I like how the leaves are behind the large sign up button.
Something more ornate and abstract. I feel a disconnect between the gray-black top and the brown bottom, though.
Another disconnect here. The header is awesome—there’s a bear! carrying a sign!—but the bottom is just too light and doesn’t even carry any hint of nature in it.
Beautiful design. Not sure what a music player is doing on a dentist site, but perhaps they thought it would be a fun little touch.
The flowers look so pretty I they weren’t just in the background. The turquoise is a nice contrast to the floral hues of pink and peach.
I like how the leaves are used as frames for the circular icons here.
Love the purple and fuchsia, it even matches the club photo on the front page. Centered logo alert!
Make sure your eyes are well-rested before you view this site; every color of the rainbow seems to be on here. The content area could have used at least a translucent background to make the text more readable, which is already so small.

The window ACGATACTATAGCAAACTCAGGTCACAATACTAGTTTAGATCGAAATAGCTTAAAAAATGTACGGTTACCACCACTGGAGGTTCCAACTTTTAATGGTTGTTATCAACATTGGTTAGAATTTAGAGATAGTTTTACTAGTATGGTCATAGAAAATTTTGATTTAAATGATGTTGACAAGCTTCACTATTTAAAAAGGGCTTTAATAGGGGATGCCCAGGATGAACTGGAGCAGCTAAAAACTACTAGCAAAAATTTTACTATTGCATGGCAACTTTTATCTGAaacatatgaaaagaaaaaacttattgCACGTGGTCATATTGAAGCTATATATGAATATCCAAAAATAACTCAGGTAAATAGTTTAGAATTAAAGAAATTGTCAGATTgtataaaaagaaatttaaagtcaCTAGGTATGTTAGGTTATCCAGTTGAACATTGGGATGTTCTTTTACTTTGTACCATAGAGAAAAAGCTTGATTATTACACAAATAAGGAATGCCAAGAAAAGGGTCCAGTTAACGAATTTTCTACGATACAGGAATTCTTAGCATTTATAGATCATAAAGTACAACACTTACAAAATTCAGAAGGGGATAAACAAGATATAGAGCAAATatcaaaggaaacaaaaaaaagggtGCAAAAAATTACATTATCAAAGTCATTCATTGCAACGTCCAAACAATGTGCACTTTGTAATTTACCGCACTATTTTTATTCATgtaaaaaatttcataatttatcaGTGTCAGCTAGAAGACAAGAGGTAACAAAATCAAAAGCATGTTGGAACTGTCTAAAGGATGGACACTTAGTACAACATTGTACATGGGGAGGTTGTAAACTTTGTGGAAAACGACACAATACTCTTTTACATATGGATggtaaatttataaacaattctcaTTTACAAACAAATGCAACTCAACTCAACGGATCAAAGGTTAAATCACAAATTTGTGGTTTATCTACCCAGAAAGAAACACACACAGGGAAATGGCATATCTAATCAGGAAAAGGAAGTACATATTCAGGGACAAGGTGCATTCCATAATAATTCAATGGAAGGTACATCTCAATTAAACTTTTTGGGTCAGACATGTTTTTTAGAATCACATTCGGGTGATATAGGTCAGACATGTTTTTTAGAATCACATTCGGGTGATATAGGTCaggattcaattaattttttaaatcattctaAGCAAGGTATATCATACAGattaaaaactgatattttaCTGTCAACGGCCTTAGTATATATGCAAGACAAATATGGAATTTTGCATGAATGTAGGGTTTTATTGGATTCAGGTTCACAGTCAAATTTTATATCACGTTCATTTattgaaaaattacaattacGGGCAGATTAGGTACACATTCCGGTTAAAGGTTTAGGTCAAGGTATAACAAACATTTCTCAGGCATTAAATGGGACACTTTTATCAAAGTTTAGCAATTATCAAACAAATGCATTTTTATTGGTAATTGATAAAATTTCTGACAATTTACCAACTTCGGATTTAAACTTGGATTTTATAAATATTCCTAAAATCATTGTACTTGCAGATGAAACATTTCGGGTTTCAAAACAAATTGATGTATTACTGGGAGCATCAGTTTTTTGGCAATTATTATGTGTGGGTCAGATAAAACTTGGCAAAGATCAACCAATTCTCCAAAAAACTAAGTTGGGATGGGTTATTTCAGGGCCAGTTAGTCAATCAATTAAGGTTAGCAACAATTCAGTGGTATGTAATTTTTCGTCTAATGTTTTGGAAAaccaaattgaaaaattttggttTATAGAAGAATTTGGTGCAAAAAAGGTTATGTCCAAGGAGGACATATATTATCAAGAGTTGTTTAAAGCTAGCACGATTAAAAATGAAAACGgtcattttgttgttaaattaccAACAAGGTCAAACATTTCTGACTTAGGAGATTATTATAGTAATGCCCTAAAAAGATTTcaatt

Social Media Weekly
UX – Designing with Paper Prototyping
“The basic premise of this method is that a paper prototype of a feature’s UI is crafted and then given to a user who will attempt to complete a task or a scenario. Evaluators record and analyze the results from these sessions, which are then used to create another prototype.”
Accessibility – Misguided accessibility: access keys
“These days, accessibility experts recommend strongly against the use of access keys, instead putting focus on accessibility enhancers such as “skip-to” links and clear navigation and layout, fully tested with assistive technologies like screen-readers.”
Accessibility – What should be the minimum / maximum length of alternate text?
“Putting undue length restrictions on alternate text can undermine the quality of alternate text, limit the amount of information conveyed to readers, and can affect the style of writing in a way that inhibits comprehension.”
Usability – Shlock and Awe: Little Things on Your Website that Drive People Nuts
“No website will ever be perfect (unfortunately), but we’ve compiled a list of little tweaks and changes you can check on your website to make sure you’re not irritating your visitors.”
“jQuery brings to the party its own API, featuring a host of functions, methods and syntactical peculiarities. Some are confused or appear similar to each other but actually differ in some way. This article clears up some of these confusions.”